Brees’s fifth NFL season and final one in San Diego, in 2005, ended when he was diving for a fumble and a defensive tackle landed on his right shoulder. He’d already taken his share of lumps—he’d been benched multiple times, struggling so badly in 2003 that the Chargers drafted Philip Rivers that spring, and Brees was named Comeback Player of the Year in 2004 despite not having suffered an injury the previous year, customary for the recipient of that honor. With Rivers in waiting, things were really up in the air when Brees’s shoulder popped out of its socket, fully tearing the labrum and partially tearing his rotator cuff.


The Chargers moved on from him. One of his suitors in free agency, the Dolphins, flunked him on his physical. The Saints, however, decided the risk was worth it, marrying Brees and new head coach Sean Payton in the hopes of reviving a franchise that hadn’t won much, in a city still reeling from Hurricane Katrina.


It all started with another throw etched into Strief’s memory, this one in the regular-season opener of the 2006 season. Brees connected with Marques Colston on a back-shoulder toss; for the first time since his shoulder surgery, the quarterback looked confident letting it loose. The rest is, quite literally, NFL history.


In 2001, when Brees was a rookie second-round pick in San Diego, the team’s second preseason game—and the first of Brees’s career—was at Miami. A favorite story he has told through his 18-year career is the awe he felt looking up at Dan Marino’s name and career feats hanging in the stadium’s ring of honor.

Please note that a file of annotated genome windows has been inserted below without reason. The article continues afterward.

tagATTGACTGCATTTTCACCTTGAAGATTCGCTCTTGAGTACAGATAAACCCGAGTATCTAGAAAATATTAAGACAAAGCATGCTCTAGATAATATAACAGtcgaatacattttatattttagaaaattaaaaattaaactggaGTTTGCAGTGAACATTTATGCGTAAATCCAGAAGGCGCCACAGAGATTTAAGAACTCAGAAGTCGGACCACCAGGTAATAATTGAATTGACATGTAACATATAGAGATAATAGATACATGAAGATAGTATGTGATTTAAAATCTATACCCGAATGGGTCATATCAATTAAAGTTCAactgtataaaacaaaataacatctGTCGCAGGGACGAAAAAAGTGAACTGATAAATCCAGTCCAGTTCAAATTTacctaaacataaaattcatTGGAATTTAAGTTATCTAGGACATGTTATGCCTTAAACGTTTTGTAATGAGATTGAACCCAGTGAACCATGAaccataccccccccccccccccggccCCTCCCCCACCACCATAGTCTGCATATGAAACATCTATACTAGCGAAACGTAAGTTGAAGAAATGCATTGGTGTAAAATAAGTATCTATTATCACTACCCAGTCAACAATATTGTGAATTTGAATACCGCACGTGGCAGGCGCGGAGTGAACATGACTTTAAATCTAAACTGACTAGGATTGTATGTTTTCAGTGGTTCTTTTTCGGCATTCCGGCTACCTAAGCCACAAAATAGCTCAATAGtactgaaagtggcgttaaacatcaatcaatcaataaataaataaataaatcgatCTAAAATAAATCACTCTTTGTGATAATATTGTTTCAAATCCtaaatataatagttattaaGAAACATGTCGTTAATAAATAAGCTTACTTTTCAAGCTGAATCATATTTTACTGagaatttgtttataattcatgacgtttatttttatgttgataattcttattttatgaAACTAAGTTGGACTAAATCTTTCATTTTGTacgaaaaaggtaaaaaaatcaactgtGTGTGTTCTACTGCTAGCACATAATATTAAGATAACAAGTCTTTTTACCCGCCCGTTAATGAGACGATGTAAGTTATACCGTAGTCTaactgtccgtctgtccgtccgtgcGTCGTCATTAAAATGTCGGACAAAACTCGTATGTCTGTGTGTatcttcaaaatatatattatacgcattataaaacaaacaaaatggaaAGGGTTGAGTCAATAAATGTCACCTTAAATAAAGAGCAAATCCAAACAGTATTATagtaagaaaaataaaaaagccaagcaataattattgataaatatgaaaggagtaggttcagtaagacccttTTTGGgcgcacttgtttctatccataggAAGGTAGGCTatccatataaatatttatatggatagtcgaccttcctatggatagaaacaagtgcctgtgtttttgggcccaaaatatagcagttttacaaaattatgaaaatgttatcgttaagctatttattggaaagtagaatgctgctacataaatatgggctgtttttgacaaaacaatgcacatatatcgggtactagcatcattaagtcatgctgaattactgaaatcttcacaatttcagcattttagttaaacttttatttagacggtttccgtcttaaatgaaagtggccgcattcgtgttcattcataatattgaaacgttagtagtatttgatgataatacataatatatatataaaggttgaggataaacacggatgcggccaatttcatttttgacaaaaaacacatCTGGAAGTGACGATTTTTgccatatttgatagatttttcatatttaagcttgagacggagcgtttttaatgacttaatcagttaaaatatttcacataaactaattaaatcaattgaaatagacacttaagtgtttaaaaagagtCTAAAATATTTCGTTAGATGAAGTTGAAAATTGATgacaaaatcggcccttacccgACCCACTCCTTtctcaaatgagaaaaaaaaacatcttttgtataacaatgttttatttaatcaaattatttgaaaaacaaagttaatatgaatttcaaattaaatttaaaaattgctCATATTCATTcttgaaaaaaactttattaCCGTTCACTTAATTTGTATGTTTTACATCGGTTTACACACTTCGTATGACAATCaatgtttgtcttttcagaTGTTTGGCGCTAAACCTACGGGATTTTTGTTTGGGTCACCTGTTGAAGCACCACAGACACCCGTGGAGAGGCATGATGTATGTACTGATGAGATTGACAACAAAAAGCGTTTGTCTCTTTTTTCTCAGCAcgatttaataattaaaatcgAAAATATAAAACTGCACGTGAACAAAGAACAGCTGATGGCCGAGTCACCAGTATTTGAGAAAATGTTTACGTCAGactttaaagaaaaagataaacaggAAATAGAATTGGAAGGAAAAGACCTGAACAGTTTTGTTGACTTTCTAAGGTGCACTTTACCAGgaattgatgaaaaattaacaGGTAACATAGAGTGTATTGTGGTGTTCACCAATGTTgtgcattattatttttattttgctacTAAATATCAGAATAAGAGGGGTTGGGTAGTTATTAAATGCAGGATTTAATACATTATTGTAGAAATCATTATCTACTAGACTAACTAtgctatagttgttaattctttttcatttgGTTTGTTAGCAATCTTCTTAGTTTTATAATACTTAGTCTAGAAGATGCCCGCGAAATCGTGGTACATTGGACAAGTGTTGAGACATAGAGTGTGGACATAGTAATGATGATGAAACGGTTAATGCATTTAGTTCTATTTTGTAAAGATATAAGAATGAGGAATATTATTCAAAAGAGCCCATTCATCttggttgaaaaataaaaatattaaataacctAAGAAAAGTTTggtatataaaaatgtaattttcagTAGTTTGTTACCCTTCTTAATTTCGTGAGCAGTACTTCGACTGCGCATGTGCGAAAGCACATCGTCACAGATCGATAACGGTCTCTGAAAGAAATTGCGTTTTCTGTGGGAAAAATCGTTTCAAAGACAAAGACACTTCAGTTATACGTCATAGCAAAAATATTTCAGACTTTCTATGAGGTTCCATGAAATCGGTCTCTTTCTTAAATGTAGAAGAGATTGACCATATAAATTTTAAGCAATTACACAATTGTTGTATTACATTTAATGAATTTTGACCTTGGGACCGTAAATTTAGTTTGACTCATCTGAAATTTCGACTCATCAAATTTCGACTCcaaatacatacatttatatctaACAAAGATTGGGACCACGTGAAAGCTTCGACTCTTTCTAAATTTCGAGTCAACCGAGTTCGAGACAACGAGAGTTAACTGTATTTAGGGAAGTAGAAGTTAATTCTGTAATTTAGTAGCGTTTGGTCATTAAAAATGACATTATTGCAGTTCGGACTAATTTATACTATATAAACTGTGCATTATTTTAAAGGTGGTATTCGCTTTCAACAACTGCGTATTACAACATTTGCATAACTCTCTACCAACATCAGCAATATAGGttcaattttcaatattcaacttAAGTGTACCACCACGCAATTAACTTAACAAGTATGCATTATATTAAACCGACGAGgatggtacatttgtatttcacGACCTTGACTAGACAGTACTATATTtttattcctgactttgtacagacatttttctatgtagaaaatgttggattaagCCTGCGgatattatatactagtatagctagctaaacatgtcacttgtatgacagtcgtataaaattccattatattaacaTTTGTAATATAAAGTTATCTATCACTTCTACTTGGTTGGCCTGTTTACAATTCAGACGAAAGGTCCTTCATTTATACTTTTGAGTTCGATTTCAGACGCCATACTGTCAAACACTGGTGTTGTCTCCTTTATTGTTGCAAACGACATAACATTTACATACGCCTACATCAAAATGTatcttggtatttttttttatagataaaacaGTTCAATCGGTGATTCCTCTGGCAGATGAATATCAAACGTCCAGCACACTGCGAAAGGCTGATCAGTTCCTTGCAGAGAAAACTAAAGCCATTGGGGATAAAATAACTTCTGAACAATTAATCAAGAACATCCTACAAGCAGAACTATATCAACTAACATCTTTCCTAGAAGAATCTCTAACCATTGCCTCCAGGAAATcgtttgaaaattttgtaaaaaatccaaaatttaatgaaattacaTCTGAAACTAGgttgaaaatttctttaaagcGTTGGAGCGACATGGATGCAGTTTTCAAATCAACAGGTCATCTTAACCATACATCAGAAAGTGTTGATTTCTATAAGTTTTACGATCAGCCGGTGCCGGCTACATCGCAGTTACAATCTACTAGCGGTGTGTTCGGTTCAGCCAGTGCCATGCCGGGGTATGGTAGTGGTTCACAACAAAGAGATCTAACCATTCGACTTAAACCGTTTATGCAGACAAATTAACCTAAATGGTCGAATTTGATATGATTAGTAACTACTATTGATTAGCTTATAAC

“You look at the numbers and you say, ‘How long do you have to play in order to achieve that?’ ” Brees said on Sunday, after drawing closer to the mark with his 217 passing yards against the Giants. “As a kid growing up, watching guys like Marino, Montana and Elway and others, those were the guys. To be in the stadium in my very first preseason game, taking it all in, looking around at the ring of honor, and there’s his name. He’s basically the benchmark. At the time, I was just hoping to maybe become a starter some day.”


Four quarterbacks have since eclipsed Marino’s 61,361 career passing yards: Manning, Brett Favre, Brees and Tom Brady. It’s a pass-happy league today, but Brees has become the new benchmark. There have been nine 5,000-yard seasons in NFL history; Brees is responsible for five of them. He has three of the top four season completion percentages (each over 70 percent) and broke Brett Favre’s record of 6,300 completed passes earlier this season. Johnny Unitas’s mark of 47 consecutive games with a TD pass stood for more than a half-century, until Brees surpassed it in 2012.